American Christian Street Preacher Cleared of 'Hate Speech' Conviction in the UK

American street preacher Daniel Courney had his conviction for using 'threatening and discriminatory language' while preaching in Lincoln overturned by the Crown Court in London, England, December 7, 2017.
American street preacher Daniel Courney had his conviction for using "threatening and discriminatory language" while preaching in Lincoln overturned by the Crown Court in London, England, December 7, 2017. | (Screengrab: YouTube/How Can They Hear Without a Preacher?)

A court in the United Kingdom has overturned the conviction of an American Christian street preacher for using "threatening and discriminatory language" while preaching to Muslims in Lincoln.

The Crown Court on Thursday overturned the conviction of the 33-year-old evangelist, Daniel Courney, whom Lincoln Magistrates had declared guilty on Sept. 14 after the Crown Prosecution Service pressed charges over complaints by Muslims on Lincoln High Street, according to Christian Concern.

While the preacher was giving a sermon, a crowd disrupted by shouting when he was saying that Jesus is the only way to God. But later a Muslim woman claimed that Courney called her "ISIS (Islamic State)" and told her to "go back to your country," an allegation that the preacher denied.

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He was arrested under Section 5 of the Public Order Act.

"I came to the United Kingdom with its rich Christian history, to bring back the message of Jesus Christ," Courney was quoted as saying earlier. "The message is a simple one: repent and believe in the Lord Jesus Christ and do not follow false religions."

But due to the case, he has had to travel to and from the U.K. four times in the last three months, he added. "I have had other restrictions on my liberty during that time. I have been held in police custody and accused of being a hate preacher. At all times I simply wanted to proclaim the Gospel of Jesus Christ."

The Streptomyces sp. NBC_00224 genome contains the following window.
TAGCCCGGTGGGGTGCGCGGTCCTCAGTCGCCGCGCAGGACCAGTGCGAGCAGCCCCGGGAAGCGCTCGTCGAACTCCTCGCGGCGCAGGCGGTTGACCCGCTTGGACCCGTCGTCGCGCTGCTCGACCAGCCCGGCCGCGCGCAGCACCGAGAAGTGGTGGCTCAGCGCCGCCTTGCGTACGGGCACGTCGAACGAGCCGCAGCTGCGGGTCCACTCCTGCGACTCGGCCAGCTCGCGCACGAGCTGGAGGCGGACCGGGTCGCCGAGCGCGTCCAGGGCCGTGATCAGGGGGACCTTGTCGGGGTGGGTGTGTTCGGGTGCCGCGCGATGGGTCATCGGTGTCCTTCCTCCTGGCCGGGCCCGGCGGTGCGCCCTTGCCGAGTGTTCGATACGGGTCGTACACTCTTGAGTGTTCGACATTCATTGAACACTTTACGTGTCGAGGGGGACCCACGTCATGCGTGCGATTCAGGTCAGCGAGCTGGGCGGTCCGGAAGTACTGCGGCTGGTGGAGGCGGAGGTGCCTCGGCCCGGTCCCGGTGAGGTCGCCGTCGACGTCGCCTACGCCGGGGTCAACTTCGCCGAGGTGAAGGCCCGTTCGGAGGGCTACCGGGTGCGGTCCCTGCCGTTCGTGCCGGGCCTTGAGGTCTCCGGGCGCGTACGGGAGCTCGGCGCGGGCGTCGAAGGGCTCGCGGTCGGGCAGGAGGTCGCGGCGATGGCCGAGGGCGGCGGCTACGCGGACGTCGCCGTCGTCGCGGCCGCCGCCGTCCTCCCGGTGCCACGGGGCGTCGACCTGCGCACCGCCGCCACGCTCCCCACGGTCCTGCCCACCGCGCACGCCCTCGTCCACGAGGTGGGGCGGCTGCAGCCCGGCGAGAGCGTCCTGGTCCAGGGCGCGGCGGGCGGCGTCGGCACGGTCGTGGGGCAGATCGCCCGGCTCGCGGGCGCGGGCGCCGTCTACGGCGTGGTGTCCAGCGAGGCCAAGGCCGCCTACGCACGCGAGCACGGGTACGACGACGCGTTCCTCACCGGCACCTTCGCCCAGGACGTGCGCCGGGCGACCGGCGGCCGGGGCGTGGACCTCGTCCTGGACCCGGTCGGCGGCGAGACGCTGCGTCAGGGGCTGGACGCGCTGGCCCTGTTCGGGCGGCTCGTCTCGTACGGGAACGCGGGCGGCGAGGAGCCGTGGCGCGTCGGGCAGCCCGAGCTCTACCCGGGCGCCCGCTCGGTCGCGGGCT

Courney thanked the Christian Legal Centre for their help and support and their free legal counsel.

"We are proud to represent street preachers in our country as they share the love of Jesus Christ with people on the street," Andrea Williams, chief executive of the Christian Legal Centre, was quoted as saying. "This case once again highlights the need for police operating in these situations to understand how the law protects free speech."

In a separate case in March, the Bristol Magistrates' Court in the U.K. convicted two Christian street preachers, Michael Overd and Michael Stockwell, of public order offenses for saying Muslims are going to Hell and Jesus is the only way to God.

They were found guilty of using "threatening or abusive words or behavior or disorderly behavior within the hearing or sight of a person likely to be caused harassment, alarm or distress, thereby, and the offense was religiously aggravated."

The preachers insisted that they were speaking truth from the Bible, but prosecutor Ian Jackson argued that they cannot proclaim that what they believe is true. "To say to someone that Jesus is the only God is not a matter of truth. To the extent that they are saying that the only way to God is through Jesus, that cannot be a truth," Jackson reportedly said in court.

Stockwell had quoted Jesus from the Bible saying, "I am the way, the truth and the life," and also said: "If you are trying to come through Catholicism, through Jehovah Witness, through Mormonism, the Bible says you're a thief and a liar and a thief comes to steal and destroy. But Christ came that we may have life."

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